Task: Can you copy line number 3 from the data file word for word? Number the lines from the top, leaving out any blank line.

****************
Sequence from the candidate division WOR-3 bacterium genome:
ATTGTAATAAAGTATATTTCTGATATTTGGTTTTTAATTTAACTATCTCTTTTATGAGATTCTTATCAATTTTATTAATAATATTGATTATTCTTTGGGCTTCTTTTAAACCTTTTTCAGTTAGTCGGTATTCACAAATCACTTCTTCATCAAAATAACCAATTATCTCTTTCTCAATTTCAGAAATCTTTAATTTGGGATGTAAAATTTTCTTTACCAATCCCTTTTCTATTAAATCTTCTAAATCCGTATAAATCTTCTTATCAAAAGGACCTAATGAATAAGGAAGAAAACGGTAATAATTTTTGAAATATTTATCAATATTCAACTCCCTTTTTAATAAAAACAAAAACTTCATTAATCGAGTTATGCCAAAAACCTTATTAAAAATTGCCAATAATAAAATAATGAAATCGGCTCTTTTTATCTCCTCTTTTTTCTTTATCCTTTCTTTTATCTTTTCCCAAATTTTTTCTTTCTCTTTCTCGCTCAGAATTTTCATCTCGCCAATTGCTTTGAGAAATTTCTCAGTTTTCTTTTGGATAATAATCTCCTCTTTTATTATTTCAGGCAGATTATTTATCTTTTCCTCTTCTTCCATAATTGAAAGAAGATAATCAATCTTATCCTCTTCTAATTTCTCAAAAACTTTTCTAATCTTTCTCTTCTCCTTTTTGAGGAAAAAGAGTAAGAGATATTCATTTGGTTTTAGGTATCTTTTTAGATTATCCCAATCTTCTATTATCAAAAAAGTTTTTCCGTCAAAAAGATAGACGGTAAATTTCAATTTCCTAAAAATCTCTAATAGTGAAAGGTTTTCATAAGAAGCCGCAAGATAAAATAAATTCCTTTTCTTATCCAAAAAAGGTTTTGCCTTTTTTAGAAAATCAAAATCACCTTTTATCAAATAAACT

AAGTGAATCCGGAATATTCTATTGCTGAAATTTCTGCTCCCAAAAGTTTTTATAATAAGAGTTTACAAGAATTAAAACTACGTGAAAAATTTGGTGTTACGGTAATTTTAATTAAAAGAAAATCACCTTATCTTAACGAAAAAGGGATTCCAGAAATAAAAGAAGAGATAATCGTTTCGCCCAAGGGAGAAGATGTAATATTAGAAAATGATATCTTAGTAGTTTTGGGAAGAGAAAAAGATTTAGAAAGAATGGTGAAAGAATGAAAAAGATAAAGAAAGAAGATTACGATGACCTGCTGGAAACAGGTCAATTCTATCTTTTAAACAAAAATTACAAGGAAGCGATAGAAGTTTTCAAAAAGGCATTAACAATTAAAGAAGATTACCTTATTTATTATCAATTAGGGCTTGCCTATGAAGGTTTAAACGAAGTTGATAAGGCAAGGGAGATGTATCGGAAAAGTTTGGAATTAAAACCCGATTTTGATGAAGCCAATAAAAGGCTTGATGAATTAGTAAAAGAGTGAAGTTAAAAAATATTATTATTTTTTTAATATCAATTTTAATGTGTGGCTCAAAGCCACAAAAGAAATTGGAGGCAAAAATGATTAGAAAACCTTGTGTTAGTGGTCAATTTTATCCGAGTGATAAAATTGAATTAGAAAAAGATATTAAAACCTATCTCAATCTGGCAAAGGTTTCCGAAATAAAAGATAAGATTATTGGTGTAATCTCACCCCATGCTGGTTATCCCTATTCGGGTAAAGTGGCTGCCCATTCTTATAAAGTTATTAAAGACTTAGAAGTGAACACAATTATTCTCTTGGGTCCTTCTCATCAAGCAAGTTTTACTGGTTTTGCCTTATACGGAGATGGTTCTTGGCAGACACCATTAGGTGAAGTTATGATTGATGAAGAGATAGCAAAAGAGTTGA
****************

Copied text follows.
AAGTGAATCCGGAATATTCTATTGCTGAAATTTCTGCTCCCAAAAGTTTTTATAATAAGAGTTTACAAGAATTAAAACTACGTGAAAAATTTGGTGTTACGGTAATTTTAATTAAAAGAAAATCACCTTATCTTAACGAAAAAGGGATTCCAGAAATAAAAGAAGAGATAATCGTTTCGCCCAAGGGAGAAGATGTAATATTAGAAAATGATATCTTAGTAGTTTTGGGAAGAGAAAAAGATTTAGAAAGAATGGTGAAAGAATGAAAAAGATAAAGAAAGAAGATTACGATGACCTGCTGGAAACAGGTCAATTCTATCTTTTAAACAAAAATTACAAGGAAGCGATAGAAGTTTTCAAAAAGGCATTAACAATTAAAGAAGATTACCTTATTTATTATCAATTAGGGCTTGCCTATGAAGGTTTAAACGAAGTTGATAAGGCAAGGGAGATGTATCGGAAAAGTTTGGAATTAAAACCCGATTTTGATGAAGCCAATAAAAGGCTTGATGAATTAGTAAAAGAGTGAAGTTAAAAAATATTATTATTTTTTTAATATCAATTTTAATGTGTGGCTCAAAGCCACAAAAGAAATTGGAGGCAAAAATGATTAGAAAACCTTGTGTTAGTGGTCAATTTTATCCGAGTGATAAAATTGAATTAGAAAAAGATATTAAAACCTATCTCAATCTGGCAAAGGTTTCCGAAATAAAAGATAAGATTATTGGTGTAATCTCACCCCATGCTGGTTATCCCTATTCGGGTAAAGTGGCTGCCCATTCTTATAAAGTTATTAAAGACTTAGAAGTGAACACAATTATTCTCTTGGGTCCTTCTCATCAAGCAAGTTTTACTGGTTTTGCCTTATACGGAGATGGTTCTTGGCAGACACCATTAGGTGAAGTTATGATTGATGAAGAGATAGCAAAAGAGTTGA